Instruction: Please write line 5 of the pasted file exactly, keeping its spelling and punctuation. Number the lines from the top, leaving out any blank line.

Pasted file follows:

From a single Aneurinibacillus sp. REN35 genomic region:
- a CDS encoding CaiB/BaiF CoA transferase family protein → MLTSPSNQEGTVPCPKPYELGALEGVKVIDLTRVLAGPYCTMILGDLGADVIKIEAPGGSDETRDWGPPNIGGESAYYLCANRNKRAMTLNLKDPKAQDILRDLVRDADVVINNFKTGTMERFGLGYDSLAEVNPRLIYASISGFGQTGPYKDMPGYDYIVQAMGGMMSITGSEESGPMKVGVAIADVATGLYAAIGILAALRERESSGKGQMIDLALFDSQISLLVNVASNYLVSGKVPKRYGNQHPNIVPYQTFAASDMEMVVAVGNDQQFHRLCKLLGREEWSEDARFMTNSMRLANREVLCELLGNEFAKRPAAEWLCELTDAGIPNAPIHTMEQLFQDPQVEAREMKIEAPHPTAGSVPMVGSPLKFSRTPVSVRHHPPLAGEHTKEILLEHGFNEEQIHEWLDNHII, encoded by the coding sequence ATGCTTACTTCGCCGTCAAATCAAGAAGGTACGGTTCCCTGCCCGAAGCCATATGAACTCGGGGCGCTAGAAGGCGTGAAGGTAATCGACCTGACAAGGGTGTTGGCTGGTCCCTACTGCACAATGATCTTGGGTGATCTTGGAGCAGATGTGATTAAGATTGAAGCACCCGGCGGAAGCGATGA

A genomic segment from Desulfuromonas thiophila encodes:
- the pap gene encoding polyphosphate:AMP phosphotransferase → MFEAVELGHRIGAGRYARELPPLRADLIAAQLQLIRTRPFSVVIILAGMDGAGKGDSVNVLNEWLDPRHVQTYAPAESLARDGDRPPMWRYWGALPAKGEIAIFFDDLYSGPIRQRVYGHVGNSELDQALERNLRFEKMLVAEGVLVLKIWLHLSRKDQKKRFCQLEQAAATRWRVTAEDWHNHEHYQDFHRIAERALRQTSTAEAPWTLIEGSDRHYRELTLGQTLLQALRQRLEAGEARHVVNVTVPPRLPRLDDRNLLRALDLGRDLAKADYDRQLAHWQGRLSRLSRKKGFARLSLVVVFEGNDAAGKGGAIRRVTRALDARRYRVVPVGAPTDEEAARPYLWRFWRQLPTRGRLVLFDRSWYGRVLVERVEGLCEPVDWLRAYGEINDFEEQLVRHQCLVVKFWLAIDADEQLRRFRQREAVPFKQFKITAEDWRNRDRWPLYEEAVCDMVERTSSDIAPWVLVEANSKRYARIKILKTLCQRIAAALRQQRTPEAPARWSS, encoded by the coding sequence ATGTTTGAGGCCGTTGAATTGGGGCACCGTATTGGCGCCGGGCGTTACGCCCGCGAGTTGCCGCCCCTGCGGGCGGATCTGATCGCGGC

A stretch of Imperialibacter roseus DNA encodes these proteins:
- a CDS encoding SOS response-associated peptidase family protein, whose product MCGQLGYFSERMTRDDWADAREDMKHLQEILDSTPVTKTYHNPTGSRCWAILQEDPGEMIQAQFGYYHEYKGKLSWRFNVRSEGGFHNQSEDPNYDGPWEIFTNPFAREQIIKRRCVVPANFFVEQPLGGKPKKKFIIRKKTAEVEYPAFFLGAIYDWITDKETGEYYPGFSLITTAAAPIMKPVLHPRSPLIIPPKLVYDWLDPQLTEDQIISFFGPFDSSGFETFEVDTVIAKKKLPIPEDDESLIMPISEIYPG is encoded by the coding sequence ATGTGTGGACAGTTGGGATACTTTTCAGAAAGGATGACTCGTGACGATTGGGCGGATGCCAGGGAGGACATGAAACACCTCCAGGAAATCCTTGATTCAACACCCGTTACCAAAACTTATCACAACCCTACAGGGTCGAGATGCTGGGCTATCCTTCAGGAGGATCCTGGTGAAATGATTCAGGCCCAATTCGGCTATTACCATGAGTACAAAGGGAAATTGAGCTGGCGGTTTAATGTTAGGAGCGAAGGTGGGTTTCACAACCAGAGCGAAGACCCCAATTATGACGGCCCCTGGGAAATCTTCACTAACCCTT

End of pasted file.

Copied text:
A stretch of Imperialibacter roseus DNA encodes these proteins: